al ba tross \ ‘albetros\ n : any of a number of large web-footed seabirds that are related to the petrels, that form a family (Diomedeidae) of the order Procellariiformes, and that include the largest of seabirds, being capable of long-continued flight and often appearing at great distances from land chiefly over southern seas—see BLACK-BROWED ALBATROSS, LAYSAN ALBATROSS, SOOTY ALBATROSS, WANDERING ALBATROSS
An albatross is the grandest living flying machine on Earth.
That’s what ocean conservationist and albatross biographer Carl Safina says, at least, but I’d like to modify that statement. I prefer: An albatross is the grandest living flying machine in the world. Because albatross spend the vast majority of their time at sea, not on earth. And not on the water, specifically, but in the air.
When a Laysan albatross chick takes to the air for the very first time, it does not touch land again for three to five years. The only reason they return to land is to breed, which they do not start doing until they are are seven to 10 years old. The oldest known wild bird in the world is a Laysan albatross named Wisdom. She is 64 years old, and is incubating an egg at Midway Atoll National Wildlife Refuge as I write this.
From wingtip to wingtip, Laysan albatross measure six-and-a-half feet. They can glide for hundreds of miles and go days without a single flap of their wings. Our girl Wisdom has probably logged 47,360,000 air miles in her life to date.
Sub-fossil bones indicate Laysan albatross beat the first Polynesians to the main Hawaiian Islands and are said to be the kinolau, earthly form of Lono, god of agriculture, rain, fertility and peace. Yes, peace.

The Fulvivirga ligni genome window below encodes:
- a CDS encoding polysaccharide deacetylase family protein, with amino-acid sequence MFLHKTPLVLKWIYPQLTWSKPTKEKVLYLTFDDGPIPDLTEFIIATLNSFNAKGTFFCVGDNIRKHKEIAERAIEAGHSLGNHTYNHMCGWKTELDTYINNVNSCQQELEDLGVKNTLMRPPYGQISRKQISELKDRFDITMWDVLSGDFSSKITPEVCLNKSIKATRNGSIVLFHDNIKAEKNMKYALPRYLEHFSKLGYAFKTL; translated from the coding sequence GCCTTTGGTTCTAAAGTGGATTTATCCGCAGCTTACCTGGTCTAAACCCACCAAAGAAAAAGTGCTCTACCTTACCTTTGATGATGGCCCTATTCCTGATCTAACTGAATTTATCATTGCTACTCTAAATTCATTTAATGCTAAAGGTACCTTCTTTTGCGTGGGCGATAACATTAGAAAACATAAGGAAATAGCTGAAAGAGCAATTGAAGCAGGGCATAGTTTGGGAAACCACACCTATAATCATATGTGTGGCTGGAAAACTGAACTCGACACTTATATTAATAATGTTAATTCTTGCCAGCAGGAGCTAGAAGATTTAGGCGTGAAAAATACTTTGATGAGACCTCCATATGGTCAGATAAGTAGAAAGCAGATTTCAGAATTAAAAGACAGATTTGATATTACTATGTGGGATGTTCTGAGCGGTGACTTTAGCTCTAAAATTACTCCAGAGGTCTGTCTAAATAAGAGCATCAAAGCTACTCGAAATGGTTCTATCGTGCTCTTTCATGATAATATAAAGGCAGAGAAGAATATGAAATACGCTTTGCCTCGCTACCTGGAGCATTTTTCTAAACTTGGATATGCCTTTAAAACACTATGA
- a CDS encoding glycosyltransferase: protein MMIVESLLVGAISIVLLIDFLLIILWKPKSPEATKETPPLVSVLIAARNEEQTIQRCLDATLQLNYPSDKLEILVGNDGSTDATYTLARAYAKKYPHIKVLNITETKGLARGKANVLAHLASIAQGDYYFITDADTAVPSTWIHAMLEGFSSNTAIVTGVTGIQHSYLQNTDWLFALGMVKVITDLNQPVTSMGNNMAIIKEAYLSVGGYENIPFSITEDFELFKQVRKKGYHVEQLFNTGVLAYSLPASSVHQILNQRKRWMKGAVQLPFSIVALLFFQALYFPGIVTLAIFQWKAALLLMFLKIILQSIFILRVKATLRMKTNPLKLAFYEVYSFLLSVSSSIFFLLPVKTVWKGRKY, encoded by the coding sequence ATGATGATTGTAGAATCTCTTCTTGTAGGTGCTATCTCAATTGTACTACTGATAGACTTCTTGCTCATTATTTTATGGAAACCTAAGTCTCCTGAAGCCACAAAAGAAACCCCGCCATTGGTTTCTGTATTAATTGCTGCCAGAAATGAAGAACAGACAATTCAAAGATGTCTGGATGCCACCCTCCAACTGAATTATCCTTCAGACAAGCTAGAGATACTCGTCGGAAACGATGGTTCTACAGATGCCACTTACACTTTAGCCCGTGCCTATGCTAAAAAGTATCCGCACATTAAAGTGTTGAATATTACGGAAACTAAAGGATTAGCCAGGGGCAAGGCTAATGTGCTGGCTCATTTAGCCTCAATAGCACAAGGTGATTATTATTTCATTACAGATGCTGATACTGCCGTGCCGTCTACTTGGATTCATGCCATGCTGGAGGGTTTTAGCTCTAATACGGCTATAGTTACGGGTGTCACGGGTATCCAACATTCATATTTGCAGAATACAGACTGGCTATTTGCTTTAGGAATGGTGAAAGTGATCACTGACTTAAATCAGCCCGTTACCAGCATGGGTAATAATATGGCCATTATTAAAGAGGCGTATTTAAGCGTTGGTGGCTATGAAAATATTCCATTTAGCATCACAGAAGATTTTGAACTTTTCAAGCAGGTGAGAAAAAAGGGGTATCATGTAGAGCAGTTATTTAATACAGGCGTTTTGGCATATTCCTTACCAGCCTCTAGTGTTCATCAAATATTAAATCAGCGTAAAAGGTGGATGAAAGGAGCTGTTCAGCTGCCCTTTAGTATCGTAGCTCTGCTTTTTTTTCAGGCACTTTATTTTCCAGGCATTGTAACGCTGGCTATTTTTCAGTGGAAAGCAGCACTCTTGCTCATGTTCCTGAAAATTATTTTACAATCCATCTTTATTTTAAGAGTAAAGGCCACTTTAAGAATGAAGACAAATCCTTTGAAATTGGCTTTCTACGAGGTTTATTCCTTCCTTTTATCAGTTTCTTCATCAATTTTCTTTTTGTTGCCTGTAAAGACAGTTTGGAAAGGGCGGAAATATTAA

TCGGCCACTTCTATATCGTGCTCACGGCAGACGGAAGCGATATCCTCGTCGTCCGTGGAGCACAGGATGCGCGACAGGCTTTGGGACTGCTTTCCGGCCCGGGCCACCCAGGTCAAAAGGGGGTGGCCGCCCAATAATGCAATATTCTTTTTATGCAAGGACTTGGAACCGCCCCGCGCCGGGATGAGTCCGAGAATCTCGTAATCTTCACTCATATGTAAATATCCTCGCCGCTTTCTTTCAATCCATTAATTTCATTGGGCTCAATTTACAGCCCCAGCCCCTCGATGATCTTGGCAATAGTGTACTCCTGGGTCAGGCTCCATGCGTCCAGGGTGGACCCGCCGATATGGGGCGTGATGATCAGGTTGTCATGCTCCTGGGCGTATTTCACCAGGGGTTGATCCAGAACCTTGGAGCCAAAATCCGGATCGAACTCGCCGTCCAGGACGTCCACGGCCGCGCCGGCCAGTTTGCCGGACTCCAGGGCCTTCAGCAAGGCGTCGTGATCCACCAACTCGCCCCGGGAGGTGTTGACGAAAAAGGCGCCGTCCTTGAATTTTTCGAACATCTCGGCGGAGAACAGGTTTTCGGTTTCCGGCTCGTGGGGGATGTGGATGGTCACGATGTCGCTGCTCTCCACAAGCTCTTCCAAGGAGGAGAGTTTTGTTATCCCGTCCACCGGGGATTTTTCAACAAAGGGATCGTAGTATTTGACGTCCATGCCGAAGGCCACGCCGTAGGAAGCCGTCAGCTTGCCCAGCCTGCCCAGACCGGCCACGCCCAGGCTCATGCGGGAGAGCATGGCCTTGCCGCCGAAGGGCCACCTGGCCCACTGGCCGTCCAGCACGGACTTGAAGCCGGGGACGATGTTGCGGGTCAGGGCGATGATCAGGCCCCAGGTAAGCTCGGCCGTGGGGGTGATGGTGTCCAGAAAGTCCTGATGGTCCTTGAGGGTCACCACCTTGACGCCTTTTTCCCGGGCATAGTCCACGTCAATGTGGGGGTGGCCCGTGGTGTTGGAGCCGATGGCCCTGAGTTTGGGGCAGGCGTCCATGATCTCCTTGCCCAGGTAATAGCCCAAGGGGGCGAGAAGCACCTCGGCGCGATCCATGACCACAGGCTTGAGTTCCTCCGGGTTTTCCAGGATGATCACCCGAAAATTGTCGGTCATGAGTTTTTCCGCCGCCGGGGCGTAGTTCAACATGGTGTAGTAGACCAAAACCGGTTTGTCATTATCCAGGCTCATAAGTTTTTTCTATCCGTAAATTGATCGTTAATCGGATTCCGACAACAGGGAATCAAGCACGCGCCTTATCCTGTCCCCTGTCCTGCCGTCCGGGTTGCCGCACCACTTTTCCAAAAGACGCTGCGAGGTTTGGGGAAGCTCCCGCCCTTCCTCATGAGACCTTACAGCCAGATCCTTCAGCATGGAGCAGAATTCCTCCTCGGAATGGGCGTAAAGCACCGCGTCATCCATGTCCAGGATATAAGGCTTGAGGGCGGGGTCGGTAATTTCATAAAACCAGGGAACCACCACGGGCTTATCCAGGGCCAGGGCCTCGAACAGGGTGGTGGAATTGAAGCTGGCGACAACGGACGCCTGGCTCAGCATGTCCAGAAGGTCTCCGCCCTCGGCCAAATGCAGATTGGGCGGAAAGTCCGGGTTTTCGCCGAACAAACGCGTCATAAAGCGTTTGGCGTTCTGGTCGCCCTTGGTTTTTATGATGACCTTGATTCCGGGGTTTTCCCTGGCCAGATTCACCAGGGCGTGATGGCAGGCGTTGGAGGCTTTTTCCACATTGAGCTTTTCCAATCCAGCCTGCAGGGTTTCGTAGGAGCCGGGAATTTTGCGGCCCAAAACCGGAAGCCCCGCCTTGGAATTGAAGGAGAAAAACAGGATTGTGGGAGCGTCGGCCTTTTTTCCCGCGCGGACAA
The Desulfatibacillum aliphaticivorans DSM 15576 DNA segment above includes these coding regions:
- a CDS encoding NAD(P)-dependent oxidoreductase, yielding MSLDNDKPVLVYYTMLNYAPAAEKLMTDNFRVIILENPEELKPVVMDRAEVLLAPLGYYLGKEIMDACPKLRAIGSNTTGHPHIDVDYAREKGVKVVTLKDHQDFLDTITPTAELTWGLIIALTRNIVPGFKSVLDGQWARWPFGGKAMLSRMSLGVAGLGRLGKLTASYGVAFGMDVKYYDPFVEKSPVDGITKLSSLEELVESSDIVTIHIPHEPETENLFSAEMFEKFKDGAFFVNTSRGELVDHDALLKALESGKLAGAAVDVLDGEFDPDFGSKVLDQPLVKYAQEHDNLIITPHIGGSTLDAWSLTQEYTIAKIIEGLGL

Laysan albatross deserve to be canonized for their miraculous fidelity, loyalty, and patience.
They are devoted partners, taking three to five years to choose a mate and partnering for life. They have more courtship moves than Michael Jackson. There’s the sky moo. The bill clack. Head shake. And armpit sniff. To name a few.
Laysan albatross are dedicated parents, taking egg incubation shifts that can last three weeks at a stretch, flying several thousand miles foraging for a single meal to feed their chick, and not daring to abandon their nests even in the face of land-based mammalian predators—those introduced by the humans who may have followed migrating birds to these islands—like the snarling jaws of dogs, a sounder of vicious feral pigs, and, sadly, some nefarious humans themselves.
Laysan albatross are works of art. Their faces look like well-known Hawaiian wildlife artist Patrick Ching took his paintbrush to them.
Laysan albatross are master navigators. They come equipped with pin-point, built-in GPS.
Laysan albatross have feathers as soft as air.
Laysan albatross embody the sea. One whiff of a Laysan albatross is enough to make a retired sailor return to his one, true love. Stat.
Laysan albatross exude the peacefulness of their goodly godly sponsor, Lono. Which explains why just being in their presence is transformational. If you let it. Won’t you join me in embodying the spiritual form of the Laysan albatross in 2016? Peace. Pretty please?
 This is dedicated to the ruthless bastards who destroyed the nest sites of 15 Laysan albatross inside a fenced area at Ka`ena Point Natural Area Reserve on Oahu–because I have to believe that had they known what I know about albatrosses before they stepped foot inside, they would have sat in profound admiration of these birds, instead of smashing their eggs, mutilating adults, and stealing seabird conservation equipment. A $10,000 reward has been raised for information leading to the successful arrest and conviction of the person(s) responsible for this heinous crime. If you have any tips, please call 808-643-DLNR.
 Webster’s Third New International Dictionary of the English Language Unabridged